Orientation and Geodetic Data – Part 1
I recently read an interesting article by Simon Greener on some of the challenges of accessing Oracle Spatial data created by ESRI’s ArcSDE. He highlights two classes of polygons that are valid in ArcSDE and not in Oracle Spatial, and how you might work with them. This inspired me to discuss another situation where there are two very similar representations of spatial data that are subtly different: Microsoft SQL Server’s planar and geodetic spatial types.
It is very common for spatial data to be stored in geodetic coordinates: latitude, longitude, and perhaps some kind of height. Some software can interpret this data geodetically, taking advantage of a model of the earth’s shape to correctly answer questions like, “what is the distance between two points as the crow (or airplane) flies?” Short of this ability to directly manipulate geometry on the globe, the next best option is to project the data onto a plane that minimizes distortion for a limited region, and analyze or manipulate the data in that context.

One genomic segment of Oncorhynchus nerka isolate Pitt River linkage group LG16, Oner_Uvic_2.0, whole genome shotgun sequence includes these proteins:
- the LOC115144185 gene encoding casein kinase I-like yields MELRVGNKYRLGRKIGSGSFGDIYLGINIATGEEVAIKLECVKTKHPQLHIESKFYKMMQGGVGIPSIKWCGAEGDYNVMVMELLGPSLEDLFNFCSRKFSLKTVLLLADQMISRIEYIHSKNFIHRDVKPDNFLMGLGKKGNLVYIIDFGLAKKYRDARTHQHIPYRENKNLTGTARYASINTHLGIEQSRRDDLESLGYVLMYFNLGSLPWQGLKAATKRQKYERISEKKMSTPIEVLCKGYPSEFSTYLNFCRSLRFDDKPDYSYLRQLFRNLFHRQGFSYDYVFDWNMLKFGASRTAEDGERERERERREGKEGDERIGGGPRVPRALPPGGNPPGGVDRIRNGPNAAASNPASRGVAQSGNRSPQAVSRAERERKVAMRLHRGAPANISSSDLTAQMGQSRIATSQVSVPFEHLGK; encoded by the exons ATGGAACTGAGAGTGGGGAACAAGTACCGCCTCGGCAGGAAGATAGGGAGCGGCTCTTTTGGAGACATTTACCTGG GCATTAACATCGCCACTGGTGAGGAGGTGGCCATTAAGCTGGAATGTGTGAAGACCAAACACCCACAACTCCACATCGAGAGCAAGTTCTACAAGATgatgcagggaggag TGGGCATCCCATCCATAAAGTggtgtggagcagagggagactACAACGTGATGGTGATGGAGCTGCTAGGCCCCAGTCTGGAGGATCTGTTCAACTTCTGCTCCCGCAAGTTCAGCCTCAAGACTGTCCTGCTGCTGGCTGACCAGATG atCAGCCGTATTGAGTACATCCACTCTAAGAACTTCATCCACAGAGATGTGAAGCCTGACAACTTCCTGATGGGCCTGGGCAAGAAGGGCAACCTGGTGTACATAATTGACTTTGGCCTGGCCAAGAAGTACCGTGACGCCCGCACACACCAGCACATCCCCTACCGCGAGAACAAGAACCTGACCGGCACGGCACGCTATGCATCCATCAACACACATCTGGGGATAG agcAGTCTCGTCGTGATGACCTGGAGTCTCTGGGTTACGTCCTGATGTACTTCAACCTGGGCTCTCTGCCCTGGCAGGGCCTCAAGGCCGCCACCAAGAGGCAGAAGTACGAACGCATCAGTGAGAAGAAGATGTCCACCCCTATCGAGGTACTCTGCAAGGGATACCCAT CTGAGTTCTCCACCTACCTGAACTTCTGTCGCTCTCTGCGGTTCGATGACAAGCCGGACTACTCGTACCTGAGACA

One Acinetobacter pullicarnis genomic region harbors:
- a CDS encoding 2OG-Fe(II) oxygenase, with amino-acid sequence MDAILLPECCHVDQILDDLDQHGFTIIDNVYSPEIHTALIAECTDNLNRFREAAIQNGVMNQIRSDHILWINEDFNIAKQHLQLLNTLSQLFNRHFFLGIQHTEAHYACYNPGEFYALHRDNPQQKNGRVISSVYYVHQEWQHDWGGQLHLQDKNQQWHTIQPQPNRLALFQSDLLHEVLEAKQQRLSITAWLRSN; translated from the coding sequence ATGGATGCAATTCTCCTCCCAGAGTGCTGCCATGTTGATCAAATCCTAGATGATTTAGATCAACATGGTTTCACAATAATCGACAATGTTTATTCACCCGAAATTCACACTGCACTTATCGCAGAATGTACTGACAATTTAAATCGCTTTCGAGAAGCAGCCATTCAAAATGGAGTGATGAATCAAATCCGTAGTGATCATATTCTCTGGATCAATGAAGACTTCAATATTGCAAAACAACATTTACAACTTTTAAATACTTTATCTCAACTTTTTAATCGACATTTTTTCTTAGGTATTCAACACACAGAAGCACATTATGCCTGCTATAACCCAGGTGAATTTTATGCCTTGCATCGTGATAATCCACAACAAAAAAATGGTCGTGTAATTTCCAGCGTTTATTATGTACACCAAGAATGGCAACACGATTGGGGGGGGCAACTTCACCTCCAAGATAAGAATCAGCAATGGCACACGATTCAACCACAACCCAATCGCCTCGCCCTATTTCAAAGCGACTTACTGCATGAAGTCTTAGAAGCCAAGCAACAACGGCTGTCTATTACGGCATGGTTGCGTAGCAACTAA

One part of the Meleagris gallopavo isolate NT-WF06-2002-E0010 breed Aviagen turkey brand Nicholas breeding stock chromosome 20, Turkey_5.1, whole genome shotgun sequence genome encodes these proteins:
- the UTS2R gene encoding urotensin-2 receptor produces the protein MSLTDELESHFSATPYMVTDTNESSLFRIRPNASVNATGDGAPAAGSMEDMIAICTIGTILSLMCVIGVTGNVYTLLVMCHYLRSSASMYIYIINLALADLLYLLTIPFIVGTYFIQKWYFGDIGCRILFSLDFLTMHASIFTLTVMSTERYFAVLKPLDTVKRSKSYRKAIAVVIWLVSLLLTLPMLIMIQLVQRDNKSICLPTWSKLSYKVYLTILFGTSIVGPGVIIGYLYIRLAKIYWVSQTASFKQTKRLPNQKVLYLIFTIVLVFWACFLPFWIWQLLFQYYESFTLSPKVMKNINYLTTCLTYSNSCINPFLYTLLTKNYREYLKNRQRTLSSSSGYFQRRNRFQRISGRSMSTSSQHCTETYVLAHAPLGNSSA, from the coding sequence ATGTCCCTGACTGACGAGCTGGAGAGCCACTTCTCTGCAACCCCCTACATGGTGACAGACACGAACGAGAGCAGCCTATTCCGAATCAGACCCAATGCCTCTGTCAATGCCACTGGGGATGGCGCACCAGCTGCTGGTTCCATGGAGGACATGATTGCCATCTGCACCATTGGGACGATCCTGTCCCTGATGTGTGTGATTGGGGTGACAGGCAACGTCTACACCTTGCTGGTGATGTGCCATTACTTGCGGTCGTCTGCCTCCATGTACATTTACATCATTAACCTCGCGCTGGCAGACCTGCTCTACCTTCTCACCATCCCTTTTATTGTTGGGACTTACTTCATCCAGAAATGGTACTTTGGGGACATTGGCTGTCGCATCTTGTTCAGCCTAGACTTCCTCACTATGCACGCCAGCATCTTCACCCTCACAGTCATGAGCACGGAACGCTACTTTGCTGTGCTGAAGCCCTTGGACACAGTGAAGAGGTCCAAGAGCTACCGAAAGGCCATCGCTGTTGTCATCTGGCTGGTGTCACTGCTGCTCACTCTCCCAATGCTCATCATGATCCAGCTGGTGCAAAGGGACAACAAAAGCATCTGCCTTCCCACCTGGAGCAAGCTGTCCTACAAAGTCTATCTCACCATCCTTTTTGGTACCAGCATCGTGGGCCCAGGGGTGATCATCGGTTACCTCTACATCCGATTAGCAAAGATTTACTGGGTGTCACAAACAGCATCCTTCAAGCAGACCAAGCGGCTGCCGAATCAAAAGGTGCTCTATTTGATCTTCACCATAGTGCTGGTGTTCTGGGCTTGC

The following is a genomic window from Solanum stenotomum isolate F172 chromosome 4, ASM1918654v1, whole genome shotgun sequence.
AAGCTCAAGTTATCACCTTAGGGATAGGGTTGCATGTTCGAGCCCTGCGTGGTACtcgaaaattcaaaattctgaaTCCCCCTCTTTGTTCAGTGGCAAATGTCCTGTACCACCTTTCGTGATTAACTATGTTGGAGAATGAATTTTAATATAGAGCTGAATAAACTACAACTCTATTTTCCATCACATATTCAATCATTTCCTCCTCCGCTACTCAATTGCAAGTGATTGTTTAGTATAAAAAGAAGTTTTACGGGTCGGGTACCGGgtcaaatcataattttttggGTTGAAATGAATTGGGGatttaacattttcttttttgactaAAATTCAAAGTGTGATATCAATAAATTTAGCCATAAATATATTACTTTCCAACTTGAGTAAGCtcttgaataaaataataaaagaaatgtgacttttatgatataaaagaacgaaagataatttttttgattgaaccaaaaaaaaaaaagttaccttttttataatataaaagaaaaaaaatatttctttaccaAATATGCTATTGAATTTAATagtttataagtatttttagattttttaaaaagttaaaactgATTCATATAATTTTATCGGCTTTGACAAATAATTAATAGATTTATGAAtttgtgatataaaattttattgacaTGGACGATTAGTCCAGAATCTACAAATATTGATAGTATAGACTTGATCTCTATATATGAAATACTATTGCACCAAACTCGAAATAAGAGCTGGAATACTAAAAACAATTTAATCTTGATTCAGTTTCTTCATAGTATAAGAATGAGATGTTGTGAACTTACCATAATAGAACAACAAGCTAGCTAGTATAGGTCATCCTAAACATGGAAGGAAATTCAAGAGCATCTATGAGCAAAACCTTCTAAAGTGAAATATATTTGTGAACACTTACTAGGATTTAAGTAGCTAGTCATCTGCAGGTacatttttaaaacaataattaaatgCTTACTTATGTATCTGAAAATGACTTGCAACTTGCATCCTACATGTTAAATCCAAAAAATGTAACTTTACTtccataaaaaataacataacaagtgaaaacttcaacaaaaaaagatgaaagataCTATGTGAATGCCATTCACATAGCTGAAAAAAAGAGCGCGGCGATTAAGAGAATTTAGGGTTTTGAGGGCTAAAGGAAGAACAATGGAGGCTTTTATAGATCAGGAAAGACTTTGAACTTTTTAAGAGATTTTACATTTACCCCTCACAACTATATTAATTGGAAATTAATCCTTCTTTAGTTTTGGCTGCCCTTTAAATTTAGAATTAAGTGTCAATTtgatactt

When reasoning about areas geodetically, a natural ambiguity arises: if you draw a circle on the globe, does that circle represent the small area inside or the large area outside? Similarly, if you draw a circle around the globe at some latitude, does that represent the area above or below that circle? Some, but not all, geodetic-savvy spatial databases use orientation to make this distinction.
Figure 1: Example of the left-hand rule for geodetic data. A person walks around the outside perimeter with their left hand touching the boundary. If there are holes, the person walks around them from the inside, giving them opposite orientation.
Figure 2: Contrast the right-hand rule often used with 3D data where you curl your fingers in the direction of the polygon vertices and your thumb shows which side is “up”.
This brings us to an interesting problem: what if the data you want to load doesn’t already follow these orientation conventions? Because this situation is inherently ambiguous, you have to choose the polygon orientation that encloses the smaller area, i.e. the geometry in question and not the rest of the world. Jason Follas discussed this challenge in the context of loading geodetic data into SQL Server last November.
In Part 2 to follow next week, I’ll discuss three pitfalls that can arise when you try to solve this orientation problem without considering the earth’s shape.
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